Pruning Trees: Evergreens
With couple of exceptions, evergreens (conifers) need very little pruning. Different kinds of evergreens should be pruned based on their varied growth habits.
Spruces, firs and douglas-firs do not develop continuously, but may be pruned any time since they have lateral (side) buds which will sprout when the terminal (tip) buds are removed. It is most likely best to prune them in late winter, before the growth actually begins. Some spring pruning, however, isn’t dangerous.
Pines only put on a single tip growth every spring and then quit growing. Prune before these “candles” of new needles become mature. Pines don’t have lateral buds, so removing terminal buds will take away new growing points for that branch. Ultimately, this may leave dead stubs. Pines seldom require pruning, but if you would like to promote much more dense growth, eliminate as much as two-thirds of the length of newly expanded candles. Do not prune further back than the current year’s growth.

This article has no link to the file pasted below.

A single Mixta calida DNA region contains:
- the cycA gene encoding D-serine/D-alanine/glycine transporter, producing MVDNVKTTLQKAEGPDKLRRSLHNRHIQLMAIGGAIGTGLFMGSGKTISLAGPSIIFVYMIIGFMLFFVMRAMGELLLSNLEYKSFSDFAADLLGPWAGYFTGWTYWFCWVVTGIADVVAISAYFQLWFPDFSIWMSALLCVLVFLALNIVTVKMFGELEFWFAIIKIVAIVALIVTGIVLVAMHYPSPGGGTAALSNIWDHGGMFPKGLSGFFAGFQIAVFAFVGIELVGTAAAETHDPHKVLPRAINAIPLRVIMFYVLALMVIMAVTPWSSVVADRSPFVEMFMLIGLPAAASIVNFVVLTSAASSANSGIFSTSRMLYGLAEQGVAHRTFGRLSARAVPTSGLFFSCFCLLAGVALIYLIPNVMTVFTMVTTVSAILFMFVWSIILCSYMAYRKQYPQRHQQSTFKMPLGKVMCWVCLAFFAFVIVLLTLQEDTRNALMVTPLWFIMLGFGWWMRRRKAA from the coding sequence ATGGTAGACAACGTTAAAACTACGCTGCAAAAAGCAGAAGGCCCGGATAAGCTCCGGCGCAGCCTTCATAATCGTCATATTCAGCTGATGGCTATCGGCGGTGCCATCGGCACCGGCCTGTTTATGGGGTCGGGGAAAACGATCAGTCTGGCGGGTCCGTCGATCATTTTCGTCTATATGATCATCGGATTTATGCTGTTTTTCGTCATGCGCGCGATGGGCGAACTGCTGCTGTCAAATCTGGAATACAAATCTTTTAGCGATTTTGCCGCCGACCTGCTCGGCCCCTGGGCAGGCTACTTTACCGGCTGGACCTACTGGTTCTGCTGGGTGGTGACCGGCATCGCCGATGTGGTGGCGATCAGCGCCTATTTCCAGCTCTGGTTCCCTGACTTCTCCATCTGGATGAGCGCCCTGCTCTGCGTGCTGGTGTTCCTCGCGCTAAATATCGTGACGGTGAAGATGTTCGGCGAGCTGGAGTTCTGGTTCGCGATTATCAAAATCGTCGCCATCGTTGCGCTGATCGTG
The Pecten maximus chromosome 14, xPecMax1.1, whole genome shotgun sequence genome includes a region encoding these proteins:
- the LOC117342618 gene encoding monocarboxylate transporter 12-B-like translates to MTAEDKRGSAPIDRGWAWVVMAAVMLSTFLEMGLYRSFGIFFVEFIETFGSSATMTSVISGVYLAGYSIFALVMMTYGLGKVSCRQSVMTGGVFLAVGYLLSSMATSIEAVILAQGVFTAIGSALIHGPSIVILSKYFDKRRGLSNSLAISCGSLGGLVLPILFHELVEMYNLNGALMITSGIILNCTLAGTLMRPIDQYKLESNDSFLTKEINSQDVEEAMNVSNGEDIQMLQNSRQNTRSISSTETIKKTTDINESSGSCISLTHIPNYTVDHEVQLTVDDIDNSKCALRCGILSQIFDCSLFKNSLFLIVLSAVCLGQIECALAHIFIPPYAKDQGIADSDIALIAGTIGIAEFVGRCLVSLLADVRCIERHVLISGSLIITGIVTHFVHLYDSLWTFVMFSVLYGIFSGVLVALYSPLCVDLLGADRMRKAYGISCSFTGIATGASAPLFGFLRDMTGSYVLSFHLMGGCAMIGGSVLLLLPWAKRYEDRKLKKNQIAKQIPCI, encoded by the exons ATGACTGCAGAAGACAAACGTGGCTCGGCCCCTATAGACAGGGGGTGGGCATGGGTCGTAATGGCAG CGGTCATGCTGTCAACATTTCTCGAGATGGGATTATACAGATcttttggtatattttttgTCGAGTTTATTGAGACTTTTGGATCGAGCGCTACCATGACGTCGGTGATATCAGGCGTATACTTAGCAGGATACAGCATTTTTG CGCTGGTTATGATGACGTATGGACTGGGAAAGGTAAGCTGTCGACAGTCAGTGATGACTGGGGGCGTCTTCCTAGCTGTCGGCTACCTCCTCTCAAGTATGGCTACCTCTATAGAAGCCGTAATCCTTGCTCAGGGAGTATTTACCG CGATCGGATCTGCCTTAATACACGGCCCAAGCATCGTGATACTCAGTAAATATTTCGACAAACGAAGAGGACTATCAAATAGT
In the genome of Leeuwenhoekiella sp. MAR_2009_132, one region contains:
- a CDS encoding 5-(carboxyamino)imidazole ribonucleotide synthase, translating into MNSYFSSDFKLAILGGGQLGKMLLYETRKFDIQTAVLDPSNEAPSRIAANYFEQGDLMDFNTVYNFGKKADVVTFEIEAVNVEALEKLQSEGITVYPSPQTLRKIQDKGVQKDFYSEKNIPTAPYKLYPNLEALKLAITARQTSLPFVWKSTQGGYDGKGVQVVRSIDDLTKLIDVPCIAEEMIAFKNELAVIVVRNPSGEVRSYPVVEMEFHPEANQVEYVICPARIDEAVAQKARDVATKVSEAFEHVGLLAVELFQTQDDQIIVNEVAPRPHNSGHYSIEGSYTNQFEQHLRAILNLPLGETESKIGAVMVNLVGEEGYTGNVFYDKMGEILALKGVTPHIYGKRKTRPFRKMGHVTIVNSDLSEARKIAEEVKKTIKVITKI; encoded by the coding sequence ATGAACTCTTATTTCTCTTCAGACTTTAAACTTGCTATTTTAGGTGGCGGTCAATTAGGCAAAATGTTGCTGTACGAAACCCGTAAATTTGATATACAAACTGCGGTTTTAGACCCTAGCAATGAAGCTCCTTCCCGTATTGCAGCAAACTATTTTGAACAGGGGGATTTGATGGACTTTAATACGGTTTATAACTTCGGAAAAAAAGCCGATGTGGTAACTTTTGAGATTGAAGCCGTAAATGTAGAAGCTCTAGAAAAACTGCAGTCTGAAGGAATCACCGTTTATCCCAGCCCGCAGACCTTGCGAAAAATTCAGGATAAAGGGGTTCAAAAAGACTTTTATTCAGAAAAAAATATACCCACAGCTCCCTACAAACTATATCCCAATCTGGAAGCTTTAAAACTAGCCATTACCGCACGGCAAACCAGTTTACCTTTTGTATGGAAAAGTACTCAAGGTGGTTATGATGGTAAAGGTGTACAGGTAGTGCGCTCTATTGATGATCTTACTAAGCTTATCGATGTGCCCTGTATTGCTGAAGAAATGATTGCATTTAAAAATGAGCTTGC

Arborvitae, junipers, yews, and hemlocks develop continuously all through the growing season. They are able to be pruned any time through the middle of summer. Although these plants will tolerate heavy shearing, their natural form is generally most desirable, so prune only to correct growth defects.